Heading into the major sales of Impressionist, modern, and Postwar and contemporary art at Sotheby’s, Christie’s and Phillips de Pury & Company in London next month (Feb. 2–13), the mood is one of cautious optimism, with consignor confidence undoubtedly given a boost by the strong prices realized at the New York auctions last fall.
LONDON—Heading into the major sales of Impressionist, modern, and Postwar and contemporary art at Sotheby’s, Christie’s and Phillips de Pury & Company in London next month (Feb. 2–13), the mood is one of cautious optimism, with consignor confidence undoubtedly given a boost by the strong prices realized at the New York auctions last fall. Instead of waiting to see how far the market has fallen from last year, observers are now more focused on gauging the degree to which the art market has stabilized and whether it is regaining its strength.
By all accounts, gathering good-quality works for these February sales has been easier than it was last year, and though estimates for such artists as Andy Warhol and Richard Prince are still significantly lower than they were during the market boom, overall values are up. For the Postwar and contemporary sales, this year’s London series is expected to bring in at least £83million ($135million), almost double the amount the contemporary auctions brought in this time last year and just short of the £89.7 million achieved in February 2006.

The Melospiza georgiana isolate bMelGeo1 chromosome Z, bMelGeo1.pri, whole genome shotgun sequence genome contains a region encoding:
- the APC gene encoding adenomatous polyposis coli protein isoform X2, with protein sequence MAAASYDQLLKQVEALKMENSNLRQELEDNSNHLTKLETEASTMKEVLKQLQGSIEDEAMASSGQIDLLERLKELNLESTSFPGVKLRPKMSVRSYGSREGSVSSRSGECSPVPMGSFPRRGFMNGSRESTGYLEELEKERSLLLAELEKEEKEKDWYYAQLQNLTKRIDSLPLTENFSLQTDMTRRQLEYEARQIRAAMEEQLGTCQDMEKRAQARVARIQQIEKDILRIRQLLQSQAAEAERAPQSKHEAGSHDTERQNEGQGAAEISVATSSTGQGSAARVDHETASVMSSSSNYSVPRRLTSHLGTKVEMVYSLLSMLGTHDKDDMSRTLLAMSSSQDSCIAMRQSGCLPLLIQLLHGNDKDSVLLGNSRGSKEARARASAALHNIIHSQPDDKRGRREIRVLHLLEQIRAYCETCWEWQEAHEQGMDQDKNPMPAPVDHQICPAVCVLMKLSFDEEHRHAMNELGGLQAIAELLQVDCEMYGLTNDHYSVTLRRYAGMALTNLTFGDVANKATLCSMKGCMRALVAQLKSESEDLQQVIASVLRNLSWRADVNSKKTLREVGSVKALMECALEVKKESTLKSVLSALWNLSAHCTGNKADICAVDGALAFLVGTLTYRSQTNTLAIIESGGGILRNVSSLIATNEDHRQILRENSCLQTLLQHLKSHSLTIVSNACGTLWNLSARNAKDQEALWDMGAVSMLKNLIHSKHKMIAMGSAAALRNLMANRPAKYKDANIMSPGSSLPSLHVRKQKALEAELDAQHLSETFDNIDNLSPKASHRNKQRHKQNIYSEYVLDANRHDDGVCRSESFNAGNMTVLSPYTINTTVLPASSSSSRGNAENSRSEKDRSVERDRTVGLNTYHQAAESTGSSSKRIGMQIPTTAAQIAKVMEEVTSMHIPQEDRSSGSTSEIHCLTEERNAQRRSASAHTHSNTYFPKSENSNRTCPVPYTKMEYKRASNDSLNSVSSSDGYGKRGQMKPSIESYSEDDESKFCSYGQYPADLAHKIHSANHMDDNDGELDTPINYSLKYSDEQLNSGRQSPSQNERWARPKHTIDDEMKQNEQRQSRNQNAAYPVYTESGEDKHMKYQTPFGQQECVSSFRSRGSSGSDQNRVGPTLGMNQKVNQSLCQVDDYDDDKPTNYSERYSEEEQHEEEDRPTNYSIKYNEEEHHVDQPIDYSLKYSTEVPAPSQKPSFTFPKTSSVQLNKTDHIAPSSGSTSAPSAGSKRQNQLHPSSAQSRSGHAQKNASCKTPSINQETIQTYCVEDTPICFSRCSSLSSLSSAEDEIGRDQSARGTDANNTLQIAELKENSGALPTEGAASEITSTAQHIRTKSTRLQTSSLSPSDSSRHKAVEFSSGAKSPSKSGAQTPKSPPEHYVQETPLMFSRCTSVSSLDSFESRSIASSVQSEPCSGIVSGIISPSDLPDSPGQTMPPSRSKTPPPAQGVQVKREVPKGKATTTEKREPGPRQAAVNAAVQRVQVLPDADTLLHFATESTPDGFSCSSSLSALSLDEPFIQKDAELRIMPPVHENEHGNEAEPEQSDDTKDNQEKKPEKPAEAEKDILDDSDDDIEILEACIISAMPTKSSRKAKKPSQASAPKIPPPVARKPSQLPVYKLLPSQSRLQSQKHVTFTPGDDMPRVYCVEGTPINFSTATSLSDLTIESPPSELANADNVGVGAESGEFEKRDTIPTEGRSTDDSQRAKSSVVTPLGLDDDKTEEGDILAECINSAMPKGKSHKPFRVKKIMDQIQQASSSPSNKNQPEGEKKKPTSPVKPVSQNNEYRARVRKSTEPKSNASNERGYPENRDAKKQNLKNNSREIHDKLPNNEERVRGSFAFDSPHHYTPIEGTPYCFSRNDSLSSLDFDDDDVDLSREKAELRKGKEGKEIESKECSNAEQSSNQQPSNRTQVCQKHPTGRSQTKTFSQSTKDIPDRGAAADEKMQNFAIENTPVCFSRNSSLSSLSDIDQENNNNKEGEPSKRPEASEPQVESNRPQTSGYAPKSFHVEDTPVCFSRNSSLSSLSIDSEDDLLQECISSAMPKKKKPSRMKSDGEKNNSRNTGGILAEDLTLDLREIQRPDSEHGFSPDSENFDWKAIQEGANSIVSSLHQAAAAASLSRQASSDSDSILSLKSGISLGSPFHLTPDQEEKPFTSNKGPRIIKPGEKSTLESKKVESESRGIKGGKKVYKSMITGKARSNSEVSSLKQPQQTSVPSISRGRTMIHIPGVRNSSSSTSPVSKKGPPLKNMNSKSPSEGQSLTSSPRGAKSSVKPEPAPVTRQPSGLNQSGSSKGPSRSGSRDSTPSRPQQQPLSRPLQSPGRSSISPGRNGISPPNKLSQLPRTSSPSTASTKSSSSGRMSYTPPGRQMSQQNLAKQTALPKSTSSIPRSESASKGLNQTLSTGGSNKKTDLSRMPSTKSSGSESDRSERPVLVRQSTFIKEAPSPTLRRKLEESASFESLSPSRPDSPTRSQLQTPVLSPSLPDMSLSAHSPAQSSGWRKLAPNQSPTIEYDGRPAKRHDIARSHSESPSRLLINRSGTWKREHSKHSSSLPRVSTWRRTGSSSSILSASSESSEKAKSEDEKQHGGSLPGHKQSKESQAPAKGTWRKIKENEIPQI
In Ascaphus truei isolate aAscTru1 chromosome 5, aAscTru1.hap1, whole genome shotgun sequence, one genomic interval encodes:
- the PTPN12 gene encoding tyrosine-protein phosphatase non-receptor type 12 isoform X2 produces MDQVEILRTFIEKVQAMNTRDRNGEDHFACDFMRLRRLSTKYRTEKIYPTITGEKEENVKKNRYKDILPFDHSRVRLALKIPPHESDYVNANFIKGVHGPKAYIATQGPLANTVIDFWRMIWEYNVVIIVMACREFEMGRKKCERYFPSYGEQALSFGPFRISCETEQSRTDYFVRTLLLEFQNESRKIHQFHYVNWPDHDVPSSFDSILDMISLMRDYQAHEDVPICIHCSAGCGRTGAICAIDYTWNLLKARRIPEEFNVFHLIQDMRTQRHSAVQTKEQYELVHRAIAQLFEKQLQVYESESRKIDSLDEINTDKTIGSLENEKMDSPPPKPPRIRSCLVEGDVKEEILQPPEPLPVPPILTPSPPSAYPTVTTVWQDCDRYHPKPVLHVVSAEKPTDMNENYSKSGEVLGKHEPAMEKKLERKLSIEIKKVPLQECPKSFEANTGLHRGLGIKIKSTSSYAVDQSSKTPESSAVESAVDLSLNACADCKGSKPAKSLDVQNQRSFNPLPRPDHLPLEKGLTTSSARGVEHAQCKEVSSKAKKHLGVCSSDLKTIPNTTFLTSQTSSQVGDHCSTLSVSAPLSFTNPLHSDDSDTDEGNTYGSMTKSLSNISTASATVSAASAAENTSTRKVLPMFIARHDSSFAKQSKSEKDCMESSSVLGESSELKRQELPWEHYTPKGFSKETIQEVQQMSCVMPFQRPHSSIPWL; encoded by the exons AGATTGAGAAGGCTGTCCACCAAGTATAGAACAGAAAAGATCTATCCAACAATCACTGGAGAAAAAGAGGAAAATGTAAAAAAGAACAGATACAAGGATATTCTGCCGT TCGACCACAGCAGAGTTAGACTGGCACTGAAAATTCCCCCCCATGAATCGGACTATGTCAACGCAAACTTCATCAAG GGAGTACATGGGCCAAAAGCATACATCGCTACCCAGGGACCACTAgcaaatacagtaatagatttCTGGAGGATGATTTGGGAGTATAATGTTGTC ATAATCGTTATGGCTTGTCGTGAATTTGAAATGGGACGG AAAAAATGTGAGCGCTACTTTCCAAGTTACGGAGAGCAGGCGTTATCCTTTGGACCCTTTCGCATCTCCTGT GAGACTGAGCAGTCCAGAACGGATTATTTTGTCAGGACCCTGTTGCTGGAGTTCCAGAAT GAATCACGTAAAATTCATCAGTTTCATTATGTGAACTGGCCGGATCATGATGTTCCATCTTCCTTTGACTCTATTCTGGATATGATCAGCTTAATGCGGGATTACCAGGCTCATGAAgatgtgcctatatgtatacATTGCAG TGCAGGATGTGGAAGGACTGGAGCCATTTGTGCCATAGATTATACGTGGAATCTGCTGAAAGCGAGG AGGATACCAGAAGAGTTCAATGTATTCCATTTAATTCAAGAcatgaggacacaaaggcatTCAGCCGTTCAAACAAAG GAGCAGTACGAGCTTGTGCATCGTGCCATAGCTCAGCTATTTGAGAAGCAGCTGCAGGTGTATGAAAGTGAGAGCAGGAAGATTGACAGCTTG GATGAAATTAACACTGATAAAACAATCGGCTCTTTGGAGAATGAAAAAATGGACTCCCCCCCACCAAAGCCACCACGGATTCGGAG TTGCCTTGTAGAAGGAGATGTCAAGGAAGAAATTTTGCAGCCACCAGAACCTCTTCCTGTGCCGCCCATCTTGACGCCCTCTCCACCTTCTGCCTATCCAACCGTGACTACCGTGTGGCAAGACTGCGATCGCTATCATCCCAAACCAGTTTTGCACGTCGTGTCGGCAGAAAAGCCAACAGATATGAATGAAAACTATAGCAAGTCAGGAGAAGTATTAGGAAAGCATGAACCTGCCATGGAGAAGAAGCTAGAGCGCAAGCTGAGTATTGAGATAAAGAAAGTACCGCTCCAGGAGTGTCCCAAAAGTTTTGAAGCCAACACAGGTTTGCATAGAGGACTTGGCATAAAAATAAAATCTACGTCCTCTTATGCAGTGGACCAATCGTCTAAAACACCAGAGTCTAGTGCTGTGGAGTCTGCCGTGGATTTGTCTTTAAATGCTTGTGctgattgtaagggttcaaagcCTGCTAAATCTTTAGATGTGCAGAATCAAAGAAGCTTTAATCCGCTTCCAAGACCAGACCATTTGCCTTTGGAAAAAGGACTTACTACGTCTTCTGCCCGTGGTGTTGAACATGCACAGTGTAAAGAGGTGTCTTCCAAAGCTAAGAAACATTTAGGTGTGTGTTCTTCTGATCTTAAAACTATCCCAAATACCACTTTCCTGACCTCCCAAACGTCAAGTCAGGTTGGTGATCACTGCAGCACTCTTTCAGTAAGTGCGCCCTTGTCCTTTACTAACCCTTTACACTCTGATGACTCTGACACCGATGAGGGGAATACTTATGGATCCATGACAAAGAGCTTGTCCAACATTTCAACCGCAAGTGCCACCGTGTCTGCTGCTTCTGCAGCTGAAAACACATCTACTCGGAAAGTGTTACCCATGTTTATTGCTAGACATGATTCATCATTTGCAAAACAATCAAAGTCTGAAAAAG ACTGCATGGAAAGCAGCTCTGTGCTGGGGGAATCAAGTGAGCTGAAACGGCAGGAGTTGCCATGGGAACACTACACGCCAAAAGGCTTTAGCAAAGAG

The total estimate for the Impressionist and modern sales has risen to £150million/200million ($243million/325million) from £126million ($185million) last year. If the upcoming auctions in this category make their overall low estimate, they will have returned to the sales levels of the February 2006 season; if they hit the high estimate, they’ll be closer to the level of February 2007, when the number of lots on offer peaked at 1,200.
Although estimates are up, one thing that has remained consistent with last year’s Impressionist and modern sales is the number of lots Sotheby’s and Christie’s officials expect the market will bear. After a total of 950 lots was offered in February 2008, the number of lots fell to 500 last year, and will remain roughly the same next month. One factor that will be crucial to the success of this year’s Impressionist series is Sotheby’s offering of three works that are estimated to sell for £10million ($16million) or more each. As ARTnewsletter was published, the works were on view for the public and potential buyers at the house’s New York headquarters.
The Magic Number
That confidence-boosting number of £10million has proved somewhat elusive since the economic downturn. It took Sotheby’s all of last year to make three £10million sales. The presence of three works estimated to sell at that level in a single sale indicates that 2010 may be starting out with a significant improvement in the quality of supply and a return of confidence among sellers of works at that level.
Last November, at Sotheby’s Impressionist and modern sales in New York, L’homme qui chavire, 1950, a rare, two-foot-tall painted sculpture by Alberto Giacometti, doubled its estimate to sell for $19.3million. That result could only have encouraged the German Commerzbank, owners of L’homme qui marche I, 1960, an equally rare six-foot-tall bronze by Giacometti, to consign it for sale at Sotheby’s on Feb. 3, where it will bear an estimate of £12million/18million ($19million/29million), in line with that recent price.